Onderzoeksresultaten sociaal-economische impact
Het effect van rurale elektrificatie
Het onderzoek ‘Socio-economic Impact Assessment of Rural Electrification’ werd uitgezet door Foundation Rural Energy Services (FRES) en uitgevoerd door PricewaterhouseCoopers (PwC) in samenwerking met de Erasmus Universiteit Rotterdam.
In het onderzoek is gekeken naar de sociaal-economische impact van de rurale elektrificatieactiviteiten van FRES op gemeenschappen in Mali, Zuid-Afrika en Oeganda. Voor Oeganda was dit tevens een baselinestudie.
De volgende positieve effecten van FRES-activiteiten zijn in kaart gebracht:
“The activities of FRES have significant positive effects on the areas where it operates. 120
FRES clients (with access to rural electrification), 120 non-clients (without access to rural electrification), 10 health centres, 10 village heads, 20 schools and 10 businesses were interviewed
per country. Increased access to light has been shown to enable studying at night, contributing to an
observed increase in the amount of time children spend on their education. The quality of life is also
improved; for example, because people have more optional activities in the evenings, are able to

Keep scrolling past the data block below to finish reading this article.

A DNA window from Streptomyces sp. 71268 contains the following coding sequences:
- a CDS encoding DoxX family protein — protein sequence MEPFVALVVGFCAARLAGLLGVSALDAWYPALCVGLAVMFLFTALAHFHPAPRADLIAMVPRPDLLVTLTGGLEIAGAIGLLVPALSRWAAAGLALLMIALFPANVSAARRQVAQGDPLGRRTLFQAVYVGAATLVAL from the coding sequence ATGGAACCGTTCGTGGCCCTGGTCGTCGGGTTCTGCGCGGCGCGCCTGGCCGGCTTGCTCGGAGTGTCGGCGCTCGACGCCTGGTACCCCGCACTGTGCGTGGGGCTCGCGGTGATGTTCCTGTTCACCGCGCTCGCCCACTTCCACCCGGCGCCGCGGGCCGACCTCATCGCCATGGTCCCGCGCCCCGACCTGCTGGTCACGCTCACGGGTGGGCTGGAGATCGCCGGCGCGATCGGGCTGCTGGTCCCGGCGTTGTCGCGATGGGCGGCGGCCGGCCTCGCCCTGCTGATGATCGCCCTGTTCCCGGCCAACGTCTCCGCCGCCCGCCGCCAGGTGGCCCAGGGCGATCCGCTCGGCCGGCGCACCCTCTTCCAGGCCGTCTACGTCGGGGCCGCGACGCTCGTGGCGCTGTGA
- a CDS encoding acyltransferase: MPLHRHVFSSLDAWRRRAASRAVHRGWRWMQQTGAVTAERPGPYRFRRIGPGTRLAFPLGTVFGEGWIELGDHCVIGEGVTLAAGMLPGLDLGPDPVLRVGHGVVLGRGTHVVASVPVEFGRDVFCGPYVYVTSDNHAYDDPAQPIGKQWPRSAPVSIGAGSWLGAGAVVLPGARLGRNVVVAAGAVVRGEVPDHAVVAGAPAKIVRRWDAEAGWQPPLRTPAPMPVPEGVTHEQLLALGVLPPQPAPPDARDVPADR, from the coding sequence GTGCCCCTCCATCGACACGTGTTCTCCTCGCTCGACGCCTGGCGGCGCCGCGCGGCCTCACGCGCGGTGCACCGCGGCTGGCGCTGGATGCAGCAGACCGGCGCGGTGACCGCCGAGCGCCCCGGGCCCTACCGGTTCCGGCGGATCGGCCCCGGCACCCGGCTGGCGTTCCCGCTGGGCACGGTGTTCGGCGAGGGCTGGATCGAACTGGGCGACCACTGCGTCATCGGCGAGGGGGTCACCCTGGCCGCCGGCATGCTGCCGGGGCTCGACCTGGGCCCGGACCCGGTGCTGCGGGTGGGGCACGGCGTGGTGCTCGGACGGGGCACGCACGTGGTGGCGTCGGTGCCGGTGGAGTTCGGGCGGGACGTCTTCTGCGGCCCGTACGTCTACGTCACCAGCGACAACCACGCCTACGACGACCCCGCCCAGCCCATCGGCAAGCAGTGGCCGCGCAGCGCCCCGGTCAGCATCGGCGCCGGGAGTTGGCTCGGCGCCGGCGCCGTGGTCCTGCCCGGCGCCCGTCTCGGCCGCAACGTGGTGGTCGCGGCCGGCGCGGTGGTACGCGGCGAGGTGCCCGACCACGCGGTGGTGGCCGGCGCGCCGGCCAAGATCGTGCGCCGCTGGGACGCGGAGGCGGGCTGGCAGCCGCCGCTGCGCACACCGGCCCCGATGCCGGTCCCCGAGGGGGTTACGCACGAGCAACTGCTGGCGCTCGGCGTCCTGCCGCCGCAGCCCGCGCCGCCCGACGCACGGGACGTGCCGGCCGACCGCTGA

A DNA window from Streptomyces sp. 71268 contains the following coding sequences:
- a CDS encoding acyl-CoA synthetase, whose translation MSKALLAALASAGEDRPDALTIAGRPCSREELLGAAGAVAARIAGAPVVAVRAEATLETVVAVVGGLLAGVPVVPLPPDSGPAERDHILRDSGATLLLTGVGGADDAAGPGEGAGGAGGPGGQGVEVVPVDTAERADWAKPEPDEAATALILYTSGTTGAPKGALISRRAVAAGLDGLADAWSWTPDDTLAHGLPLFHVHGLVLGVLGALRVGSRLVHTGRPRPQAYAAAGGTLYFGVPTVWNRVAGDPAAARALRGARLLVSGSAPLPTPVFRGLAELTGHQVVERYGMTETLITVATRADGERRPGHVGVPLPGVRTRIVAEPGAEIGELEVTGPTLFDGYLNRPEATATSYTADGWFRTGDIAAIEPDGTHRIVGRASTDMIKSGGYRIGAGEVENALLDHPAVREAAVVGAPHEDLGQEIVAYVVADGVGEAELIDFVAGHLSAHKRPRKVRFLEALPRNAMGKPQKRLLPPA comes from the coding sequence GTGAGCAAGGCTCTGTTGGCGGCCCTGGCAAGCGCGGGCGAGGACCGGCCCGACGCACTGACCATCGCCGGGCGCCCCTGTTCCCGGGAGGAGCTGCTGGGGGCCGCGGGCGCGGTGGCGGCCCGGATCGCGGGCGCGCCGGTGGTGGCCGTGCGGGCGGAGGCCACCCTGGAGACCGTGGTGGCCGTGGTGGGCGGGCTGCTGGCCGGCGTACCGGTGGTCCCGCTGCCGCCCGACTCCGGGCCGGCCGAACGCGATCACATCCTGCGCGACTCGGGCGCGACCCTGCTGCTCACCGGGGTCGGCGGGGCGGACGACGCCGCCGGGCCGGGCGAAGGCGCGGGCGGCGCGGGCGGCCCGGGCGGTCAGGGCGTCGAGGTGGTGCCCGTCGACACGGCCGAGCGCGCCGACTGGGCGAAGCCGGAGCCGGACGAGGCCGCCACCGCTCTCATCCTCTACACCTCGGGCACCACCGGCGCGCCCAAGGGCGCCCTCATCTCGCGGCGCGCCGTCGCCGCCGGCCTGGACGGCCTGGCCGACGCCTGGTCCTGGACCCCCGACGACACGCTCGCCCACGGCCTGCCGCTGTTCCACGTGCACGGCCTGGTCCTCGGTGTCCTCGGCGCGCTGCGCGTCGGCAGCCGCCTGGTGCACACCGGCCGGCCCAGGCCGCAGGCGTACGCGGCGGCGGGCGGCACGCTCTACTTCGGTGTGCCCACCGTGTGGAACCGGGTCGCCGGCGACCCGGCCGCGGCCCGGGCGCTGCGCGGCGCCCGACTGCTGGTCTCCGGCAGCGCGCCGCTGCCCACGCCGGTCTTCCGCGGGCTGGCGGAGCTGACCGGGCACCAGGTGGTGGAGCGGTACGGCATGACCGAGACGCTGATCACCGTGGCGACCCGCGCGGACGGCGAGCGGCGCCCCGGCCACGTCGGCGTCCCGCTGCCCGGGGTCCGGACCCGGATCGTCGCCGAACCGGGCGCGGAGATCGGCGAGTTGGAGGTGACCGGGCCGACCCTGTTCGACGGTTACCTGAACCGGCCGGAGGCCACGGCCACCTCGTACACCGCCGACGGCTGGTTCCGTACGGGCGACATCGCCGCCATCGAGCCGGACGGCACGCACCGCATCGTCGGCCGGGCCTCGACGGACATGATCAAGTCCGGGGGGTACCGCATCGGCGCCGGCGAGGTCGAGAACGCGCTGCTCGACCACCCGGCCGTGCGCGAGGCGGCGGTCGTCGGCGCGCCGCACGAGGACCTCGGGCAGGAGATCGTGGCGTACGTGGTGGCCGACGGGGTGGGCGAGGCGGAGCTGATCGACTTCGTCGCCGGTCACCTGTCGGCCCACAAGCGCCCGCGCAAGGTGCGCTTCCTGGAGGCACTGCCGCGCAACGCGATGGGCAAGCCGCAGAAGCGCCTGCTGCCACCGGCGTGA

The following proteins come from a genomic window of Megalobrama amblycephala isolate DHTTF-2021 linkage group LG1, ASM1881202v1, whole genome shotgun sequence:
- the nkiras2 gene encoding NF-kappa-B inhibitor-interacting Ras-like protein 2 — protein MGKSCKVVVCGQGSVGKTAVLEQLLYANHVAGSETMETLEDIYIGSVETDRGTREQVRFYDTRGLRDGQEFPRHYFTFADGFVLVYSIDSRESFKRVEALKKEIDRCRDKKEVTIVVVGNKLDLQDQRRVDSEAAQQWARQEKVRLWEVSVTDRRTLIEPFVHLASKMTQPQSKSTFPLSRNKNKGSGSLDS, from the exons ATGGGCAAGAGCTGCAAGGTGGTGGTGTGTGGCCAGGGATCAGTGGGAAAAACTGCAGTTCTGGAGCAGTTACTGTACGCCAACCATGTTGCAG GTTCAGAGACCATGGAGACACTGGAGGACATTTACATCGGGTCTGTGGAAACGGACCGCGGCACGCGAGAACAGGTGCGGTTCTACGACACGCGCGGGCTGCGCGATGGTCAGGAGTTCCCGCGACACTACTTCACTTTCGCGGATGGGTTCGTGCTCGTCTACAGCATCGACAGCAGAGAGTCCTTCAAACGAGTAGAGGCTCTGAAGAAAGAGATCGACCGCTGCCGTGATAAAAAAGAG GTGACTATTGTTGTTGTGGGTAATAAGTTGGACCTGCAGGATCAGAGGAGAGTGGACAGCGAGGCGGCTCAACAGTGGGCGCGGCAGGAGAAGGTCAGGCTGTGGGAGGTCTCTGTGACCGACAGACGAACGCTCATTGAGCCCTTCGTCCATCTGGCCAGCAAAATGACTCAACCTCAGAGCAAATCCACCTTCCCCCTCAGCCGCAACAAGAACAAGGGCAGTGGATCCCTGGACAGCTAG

charge their cell phones at home, and have more access to information and communication devices.
At the community level the impact is strongly positive with a large number of public buildings being
electrified, as well as schools and health centres, municipal buildings, churches and mosques.
Healthcare services benefit from increased light and increased power to refrigerate vaccines. The
impact on household income is strongly dependent on the regional (or national) context, and is
strongest in Mali where small businesses are fairly common. The working climate in the region
benefits significantly. Electricity enables entrepreneurs to expand their business, work longer hours or
develop other small businesses.
FRES also contributes to regional (economic) developments. In all countries where FRES is active it has become one of the largest employers in the local rural areas, thereby creating stable, well-paid, high-value jobs. Consequently, FRES is able to bind highly qualified personnel to the region. In Mali, South Africa and Uganda alone, FRES provides direct employment toapproximately 185 locals and indirect employment to approximately 172 people.
Moreover, the solar home systems are assembled, installed and maintained locally. Auxiliary parts like frames, wooden boxes etc. are manufactured locally as well. As a result, FRES creates steady (indirect) employment for several suppliers. Also, the metal frames require painting and protection from corrosion, while the maintenance of the cars is performed by local garages.”
Read more in the full report